Mary of Lusignan, Countess of Brienne

Mary of Lusignan (French: Marie de Lusignan; before March 1215 – 5 July 1251 or 1253), was the wife of Count Walter IV of Brienne and Countess of Brienne from the time of her marriage in 1233 to her husband's death while on Crusade in 1244. Mary's parents were King Hugh I of Cyprus and Alice of Champagne, making her a maternal granddaughter of Queen Isabella I of Jerusalem. Her two surviving sons were John, Count of Brienne, and Hugh of Brienne.

Mary of Lusignan
Countess of Brienne
Bornbefore March 1215
Cyprus
Died5 July 1251 or 1253
Cyprus
SpouseWalter IV of Brienne
IssueJohn, Count of Brienne
Hugh, Count of Brienne
Amaury of Brienne
HouseLusignan
FatherKing Hugh I of Cyprus
MotherAlice of Champagne
ReligionRoman Catholic

Family and betrothalEdit

Mary was born sometime before March 1215, the eldest daughter and child of King Hugh I of Cyprus[1] and Alice of Champagne,[2] the daughter of Queen Isabella I of Jerusalem and Henry II, Count of Champagne. She had a younger sister, Isabelle, and a brother, Henry,[3] who succeeded as king upon the death of their father in January 1218. In 1225, Alice married secondly Bohemond V of Antioch, after she and her sister, Philippa had long become embroiled in a bitter dispute with Blanche of Navarre over the county of Champagne, which was later known as the Champagne War of Succession.

Before 21 July 1229, Mary was betrothed to Peter I, Duke of Brittany, whose wife Alix of Thouars had died in 1221; however, the Pope prohibited the match due to their fourth degree consanguinity.

Marriage and issueEdit

By 1233, Mary married Walter IV, Count of Brienne.[3] The marriage had been arranged by his uncle John of Brienne. From the time of her marriage, she was styled Countess of Brienne. Her husband was also the Count of Jaffa and Ascolom, the title of which had been granted to him by his father, Walter III of Brienne in 1221.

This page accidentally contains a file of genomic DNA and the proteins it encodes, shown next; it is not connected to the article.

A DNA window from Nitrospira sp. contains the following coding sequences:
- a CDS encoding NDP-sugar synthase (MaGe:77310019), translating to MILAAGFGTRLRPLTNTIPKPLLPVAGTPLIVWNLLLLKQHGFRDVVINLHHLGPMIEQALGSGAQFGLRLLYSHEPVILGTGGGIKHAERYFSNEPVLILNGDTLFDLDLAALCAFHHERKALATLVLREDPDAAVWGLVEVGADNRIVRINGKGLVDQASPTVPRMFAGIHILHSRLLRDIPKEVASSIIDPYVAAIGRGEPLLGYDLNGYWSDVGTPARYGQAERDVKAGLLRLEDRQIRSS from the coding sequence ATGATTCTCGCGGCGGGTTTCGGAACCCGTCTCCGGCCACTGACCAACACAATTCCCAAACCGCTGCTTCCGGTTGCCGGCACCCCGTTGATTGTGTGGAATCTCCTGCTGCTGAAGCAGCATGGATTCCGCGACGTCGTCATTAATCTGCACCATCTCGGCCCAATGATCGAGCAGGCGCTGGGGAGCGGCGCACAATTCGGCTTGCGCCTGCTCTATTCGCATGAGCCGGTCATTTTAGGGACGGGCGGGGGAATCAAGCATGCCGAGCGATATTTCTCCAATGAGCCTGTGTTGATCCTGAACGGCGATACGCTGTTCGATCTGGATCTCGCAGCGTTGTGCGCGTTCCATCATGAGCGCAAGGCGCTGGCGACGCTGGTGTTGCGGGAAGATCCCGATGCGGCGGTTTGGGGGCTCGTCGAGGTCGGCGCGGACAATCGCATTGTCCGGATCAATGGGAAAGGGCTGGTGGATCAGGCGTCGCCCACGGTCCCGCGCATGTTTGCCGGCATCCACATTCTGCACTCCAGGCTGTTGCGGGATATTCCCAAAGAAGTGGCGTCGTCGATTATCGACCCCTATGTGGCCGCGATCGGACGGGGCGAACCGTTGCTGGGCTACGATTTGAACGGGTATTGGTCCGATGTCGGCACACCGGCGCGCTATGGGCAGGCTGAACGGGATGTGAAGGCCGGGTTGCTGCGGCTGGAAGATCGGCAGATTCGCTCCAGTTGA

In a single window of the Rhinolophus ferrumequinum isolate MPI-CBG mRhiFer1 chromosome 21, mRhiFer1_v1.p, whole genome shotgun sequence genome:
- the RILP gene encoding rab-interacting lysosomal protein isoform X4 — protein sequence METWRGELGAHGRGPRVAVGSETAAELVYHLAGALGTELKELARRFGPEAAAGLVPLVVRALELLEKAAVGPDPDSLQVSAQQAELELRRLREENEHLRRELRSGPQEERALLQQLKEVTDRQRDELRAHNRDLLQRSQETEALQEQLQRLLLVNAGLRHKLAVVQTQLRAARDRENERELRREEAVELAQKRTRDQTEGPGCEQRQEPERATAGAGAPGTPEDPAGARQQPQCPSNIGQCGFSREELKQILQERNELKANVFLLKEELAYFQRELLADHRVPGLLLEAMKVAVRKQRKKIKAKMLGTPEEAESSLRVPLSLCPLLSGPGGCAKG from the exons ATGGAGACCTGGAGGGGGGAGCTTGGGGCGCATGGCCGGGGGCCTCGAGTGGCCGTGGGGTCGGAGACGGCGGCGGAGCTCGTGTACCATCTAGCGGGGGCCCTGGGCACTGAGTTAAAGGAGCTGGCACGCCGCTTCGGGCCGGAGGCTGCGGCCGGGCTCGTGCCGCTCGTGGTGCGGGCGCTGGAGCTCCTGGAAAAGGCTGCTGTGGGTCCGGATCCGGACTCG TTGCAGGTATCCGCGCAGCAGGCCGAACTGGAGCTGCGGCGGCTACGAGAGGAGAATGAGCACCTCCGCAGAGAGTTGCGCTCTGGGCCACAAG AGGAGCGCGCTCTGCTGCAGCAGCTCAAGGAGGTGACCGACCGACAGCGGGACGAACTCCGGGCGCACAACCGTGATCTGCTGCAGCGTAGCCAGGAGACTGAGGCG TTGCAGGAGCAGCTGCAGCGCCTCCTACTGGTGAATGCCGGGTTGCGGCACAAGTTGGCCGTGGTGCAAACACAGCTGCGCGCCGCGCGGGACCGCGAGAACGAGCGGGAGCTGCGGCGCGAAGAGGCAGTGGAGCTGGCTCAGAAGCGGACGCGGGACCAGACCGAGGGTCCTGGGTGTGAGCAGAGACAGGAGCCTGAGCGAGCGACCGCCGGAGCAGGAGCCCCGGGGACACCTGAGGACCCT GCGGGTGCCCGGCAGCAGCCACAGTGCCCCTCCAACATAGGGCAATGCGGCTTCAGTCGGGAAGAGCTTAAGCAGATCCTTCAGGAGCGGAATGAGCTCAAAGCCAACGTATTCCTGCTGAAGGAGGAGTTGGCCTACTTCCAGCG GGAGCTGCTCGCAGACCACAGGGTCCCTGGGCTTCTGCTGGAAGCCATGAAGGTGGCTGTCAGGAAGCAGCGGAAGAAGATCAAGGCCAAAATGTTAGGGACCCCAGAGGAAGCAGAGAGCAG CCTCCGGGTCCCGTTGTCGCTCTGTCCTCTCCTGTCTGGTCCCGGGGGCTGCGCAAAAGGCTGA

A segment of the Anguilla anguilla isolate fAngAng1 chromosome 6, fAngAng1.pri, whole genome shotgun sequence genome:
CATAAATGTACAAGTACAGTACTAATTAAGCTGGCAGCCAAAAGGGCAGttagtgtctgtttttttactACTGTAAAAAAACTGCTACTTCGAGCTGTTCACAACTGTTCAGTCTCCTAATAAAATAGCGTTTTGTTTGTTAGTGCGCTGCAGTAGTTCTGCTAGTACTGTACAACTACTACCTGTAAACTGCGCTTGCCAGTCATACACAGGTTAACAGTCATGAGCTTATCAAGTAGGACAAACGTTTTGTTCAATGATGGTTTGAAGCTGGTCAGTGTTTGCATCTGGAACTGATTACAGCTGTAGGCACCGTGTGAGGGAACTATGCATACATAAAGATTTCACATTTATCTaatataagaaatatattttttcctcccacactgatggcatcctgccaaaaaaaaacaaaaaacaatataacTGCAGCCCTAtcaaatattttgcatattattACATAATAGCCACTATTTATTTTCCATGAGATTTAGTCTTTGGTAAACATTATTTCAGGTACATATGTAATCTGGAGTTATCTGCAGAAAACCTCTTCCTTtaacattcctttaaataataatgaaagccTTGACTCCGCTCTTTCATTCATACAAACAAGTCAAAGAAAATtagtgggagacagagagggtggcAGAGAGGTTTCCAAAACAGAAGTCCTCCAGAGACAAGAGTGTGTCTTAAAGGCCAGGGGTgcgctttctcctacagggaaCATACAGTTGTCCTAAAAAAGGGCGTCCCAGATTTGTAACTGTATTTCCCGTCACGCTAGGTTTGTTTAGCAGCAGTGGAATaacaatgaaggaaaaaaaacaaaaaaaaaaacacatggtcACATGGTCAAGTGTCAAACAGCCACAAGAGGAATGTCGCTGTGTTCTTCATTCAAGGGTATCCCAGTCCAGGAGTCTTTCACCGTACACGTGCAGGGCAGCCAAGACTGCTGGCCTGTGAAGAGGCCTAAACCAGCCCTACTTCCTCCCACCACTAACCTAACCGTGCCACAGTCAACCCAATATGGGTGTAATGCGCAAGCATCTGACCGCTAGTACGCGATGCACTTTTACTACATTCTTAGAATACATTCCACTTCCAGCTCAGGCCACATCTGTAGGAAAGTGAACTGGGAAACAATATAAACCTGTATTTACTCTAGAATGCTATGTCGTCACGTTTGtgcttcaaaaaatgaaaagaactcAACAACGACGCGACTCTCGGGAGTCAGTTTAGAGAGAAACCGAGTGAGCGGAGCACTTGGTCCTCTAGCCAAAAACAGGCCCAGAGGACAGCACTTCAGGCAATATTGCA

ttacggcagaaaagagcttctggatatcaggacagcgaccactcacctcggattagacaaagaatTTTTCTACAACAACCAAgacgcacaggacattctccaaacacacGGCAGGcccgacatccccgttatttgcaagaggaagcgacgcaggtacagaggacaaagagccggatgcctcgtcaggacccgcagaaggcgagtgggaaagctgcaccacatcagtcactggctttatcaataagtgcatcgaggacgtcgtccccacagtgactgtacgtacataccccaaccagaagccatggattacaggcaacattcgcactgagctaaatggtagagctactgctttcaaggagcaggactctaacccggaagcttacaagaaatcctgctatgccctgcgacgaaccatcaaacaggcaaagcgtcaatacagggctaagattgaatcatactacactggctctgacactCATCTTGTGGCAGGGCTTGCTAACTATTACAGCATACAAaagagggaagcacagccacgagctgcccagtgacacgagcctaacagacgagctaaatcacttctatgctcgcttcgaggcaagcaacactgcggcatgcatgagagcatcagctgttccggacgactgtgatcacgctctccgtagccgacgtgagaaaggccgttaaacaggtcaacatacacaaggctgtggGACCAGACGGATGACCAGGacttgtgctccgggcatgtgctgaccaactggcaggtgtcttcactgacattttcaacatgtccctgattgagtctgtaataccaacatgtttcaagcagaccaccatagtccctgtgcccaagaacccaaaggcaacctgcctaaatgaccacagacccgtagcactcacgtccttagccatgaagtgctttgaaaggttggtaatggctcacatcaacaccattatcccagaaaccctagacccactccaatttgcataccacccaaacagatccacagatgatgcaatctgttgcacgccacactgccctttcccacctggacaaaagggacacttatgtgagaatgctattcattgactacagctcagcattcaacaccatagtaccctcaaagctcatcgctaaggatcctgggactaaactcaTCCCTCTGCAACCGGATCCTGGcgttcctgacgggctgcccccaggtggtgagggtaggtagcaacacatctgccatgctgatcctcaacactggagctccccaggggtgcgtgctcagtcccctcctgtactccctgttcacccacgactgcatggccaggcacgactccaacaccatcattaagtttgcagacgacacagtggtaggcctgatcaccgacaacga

Together Mary and Walter had:

  • John, Count of Brienne (c.1235- 1260/61), married Mary of Enghien;[4] died childless.
  • Hugh of Brienne, Count of Brienne and Lecce (c.1240- 9 August 1296),[4] married firstly Isabelle de la Roche, Heiress of Thebes,[5] daughter of Guy I de la Roche, and by whom he had issue; married secondly Helena Komnenos Dukaina,[5] by whom he had one daughter, Joanna of Brienne.
  • Amaury of Brienne[4]

Mary became a widow in October 1244 after Walter was murdered in Cairo. He had been taken prisoner following the Crusader-Syrian defeat at the Battle of La Forbie where he had led the Crusader Army against the Egyptian forces. Their eldest son, John succeeded him as Count of Brienne. Mary remained at the Cypriot court and died on 5 July in 1251 or 1253.

In 1267, after the death of King Hugh II, Mary's only surviving son Hugh claimed the Cypriot kingdom for himself, but was passed over by the Haute Cour of Jerusalem in favour of her younger sister Isabella's son, Hugh of Antioch.

ReferencesEdit

  1. ^ Edbury 1994, p. 235.
  2. ^ Perry 2018, p. 98.
  3. ^ a b Edbury 1994, p. 35.
  4. ^ a b c Perry 2018, p. table 2.
  5. ^ a b Perry 2018, p. table 3.

SourcesEdit

  • Edbury, Peter W. (1994). The Kingdom of Cyprus and the Crusades, 1191-1374. Cambridge University Press.
  • Perry, Guy (2018). The Briennes: The Rise and Fall of a Champenois Dynasty in the Age of the Crusades, c. 950-1356. Cambridge University Press.